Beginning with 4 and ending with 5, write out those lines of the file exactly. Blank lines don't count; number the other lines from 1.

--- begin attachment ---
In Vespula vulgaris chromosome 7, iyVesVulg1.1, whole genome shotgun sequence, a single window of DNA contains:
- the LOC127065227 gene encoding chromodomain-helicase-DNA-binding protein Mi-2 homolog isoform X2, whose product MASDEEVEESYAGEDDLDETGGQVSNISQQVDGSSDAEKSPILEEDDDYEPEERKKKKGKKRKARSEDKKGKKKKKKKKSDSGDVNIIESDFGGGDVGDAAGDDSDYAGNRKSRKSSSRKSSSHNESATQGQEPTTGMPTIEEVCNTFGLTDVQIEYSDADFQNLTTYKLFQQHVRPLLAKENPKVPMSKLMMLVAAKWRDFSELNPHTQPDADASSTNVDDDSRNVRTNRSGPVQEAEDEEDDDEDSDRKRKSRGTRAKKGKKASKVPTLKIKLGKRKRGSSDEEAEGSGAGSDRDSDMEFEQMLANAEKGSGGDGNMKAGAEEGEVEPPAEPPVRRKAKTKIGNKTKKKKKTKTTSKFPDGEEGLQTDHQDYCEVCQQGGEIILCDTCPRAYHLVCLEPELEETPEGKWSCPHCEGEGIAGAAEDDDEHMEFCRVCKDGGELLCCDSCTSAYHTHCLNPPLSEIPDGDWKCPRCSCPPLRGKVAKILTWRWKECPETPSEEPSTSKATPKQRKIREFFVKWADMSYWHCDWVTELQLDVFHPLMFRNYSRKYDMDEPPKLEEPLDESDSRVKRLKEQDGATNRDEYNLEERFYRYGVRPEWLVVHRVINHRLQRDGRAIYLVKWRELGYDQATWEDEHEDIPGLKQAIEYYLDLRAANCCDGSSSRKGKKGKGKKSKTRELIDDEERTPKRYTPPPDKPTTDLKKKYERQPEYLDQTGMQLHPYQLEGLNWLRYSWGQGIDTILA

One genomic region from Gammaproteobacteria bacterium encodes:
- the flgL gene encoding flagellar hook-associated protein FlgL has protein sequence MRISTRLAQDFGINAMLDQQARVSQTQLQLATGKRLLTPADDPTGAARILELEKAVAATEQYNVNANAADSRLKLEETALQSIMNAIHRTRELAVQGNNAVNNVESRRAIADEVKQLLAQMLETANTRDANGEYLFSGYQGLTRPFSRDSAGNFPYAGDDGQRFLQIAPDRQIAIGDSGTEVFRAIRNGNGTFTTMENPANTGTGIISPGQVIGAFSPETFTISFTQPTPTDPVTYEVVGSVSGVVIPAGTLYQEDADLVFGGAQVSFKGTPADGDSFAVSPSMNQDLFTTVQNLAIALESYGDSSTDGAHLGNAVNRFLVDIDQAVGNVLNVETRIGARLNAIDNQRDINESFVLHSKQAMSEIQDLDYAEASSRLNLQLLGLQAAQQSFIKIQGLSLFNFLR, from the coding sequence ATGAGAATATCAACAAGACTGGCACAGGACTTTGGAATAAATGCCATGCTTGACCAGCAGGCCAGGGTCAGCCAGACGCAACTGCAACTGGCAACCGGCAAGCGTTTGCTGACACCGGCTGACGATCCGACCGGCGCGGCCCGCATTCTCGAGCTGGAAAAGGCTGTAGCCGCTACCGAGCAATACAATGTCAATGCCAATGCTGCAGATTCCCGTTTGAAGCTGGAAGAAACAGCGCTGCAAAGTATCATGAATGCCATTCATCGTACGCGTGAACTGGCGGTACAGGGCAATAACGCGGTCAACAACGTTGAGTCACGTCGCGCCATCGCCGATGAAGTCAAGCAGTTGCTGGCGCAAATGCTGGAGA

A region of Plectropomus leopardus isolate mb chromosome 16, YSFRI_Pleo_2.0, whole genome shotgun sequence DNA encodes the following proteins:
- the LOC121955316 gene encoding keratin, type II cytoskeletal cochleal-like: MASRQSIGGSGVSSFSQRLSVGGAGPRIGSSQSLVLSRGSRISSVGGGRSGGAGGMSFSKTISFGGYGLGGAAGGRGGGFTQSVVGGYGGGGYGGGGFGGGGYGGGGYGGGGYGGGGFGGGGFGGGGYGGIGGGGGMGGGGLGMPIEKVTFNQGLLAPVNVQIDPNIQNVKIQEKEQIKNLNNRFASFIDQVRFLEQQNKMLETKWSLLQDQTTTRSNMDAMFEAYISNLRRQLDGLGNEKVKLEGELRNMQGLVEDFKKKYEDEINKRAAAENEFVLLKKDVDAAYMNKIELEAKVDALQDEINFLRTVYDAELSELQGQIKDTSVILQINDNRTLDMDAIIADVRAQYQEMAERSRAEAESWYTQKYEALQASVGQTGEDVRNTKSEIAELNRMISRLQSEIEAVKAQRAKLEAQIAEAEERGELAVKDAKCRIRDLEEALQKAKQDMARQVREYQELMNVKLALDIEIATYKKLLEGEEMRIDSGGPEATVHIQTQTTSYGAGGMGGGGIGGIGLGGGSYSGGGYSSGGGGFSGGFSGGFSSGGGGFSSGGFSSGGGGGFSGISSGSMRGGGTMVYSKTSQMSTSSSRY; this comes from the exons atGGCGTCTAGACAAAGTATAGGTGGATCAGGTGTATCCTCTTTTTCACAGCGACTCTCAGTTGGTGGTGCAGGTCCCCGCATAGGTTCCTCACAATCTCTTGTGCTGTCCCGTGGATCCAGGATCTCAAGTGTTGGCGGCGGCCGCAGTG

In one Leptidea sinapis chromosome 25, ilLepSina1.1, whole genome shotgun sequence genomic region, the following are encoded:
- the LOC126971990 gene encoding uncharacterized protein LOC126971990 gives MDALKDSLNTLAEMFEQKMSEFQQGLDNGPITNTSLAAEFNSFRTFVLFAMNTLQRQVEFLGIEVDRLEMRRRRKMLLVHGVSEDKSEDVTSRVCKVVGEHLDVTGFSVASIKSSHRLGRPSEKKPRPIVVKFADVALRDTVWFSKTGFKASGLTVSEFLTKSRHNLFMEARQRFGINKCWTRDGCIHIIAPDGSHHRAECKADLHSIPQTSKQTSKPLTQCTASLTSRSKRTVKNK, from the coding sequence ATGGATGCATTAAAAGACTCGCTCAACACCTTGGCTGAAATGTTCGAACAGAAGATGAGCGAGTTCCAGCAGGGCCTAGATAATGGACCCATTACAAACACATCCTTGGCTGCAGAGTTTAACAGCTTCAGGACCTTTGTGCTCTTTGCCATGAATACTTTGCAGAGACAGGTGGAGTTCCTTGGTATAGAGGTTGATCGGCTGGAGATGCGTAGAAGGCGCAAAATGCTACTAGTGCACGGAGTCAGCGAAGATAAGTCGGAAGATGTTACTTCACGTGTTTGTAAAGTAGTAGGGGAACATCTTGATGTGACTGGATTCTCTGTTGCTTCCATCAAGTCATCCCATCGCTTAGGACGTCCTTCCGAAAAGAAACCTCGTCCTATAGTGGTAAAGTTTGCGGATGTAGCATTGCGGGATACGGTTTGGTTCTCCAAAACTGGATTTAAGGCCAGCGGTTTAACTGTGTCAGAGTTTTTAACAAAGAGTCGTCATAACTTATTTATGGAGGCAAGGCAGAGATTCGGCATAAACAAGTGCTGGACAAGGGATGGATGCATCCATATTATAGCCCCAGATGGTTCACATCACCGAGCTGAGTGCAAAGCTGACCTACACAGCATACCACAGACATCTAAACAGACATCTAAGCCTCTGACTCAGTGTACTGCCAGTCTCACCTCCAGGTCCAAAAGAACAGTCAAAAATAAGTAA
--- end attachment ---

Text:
- the flgL gene encoding flagellar hook-associated protein FlgL has protein sequence MRISTRLAQDFGINAMLDQQARVSQTQLQLATGKRLLTPADDPTGAARILELEKAVAATEQYNVNANAADSRLKLEETALQSIMNAIHRTRELAVQGNNAVNNVESRRAIADEVKQLLAQMLETANTRDANGEYLFSGYQGLTRPFSRDSAGNFPYAGDDGQRFLQIAPDRQIAIGDSGTEVFRAIRNGNGTFTTMENPANTGTGIISPGQVIGAFSPETFTISFTQPTPTDPVTYEVVGSVSGVVIPAGTLYQEDADLVFGGAQVSFKGTPADGDSFAVSPSMNQDLFTTVQNLAIALESYGDSSTDGAHLGNAVNRFLVDIDQAVGNVLNVETRIGARLNAIDNQRDINESFVLHSKQAMSEIQDLDYAEASSRLNLQLLGLQAAQQSFIKIQGLSLFNFLR, from the coding sequence ATGAGAATATCAACAAGACTGGCACAGGACTTTGGAATAAATGCCATGCTTGACCAGCAGGCCAGGGTCAGCCAGACGCAACTGCAACTGGCAACCGGCAAGCGTTTGCTGACACCGGCTGACGATCCGACCGGCGCGGCCCGCATTCTCGAGCTGGAAAAGGCTGTAGCCGCTACCGAGCAATACAATGTCAATGCCAATGCTGCAGATTCCCGTTTGAAGCTGGAAGAAACAGCGCTGCAAAGTATCATGAATGCCATTCATCGTACGCGTGAACTGGCGGTACAGGGCAATAACGCGGTCAACAACGTTGAGTCACGTCGCGCCATCGCCGATGAAGTCAAGCAGTTGCTGGCGCAAATGCTGGAGA

A region of Plectropomus leopardus isolate mb chromosome 16, YSFRI_Pleo_2.0, whole genome shotgun sequence DNA encodes the following proteins: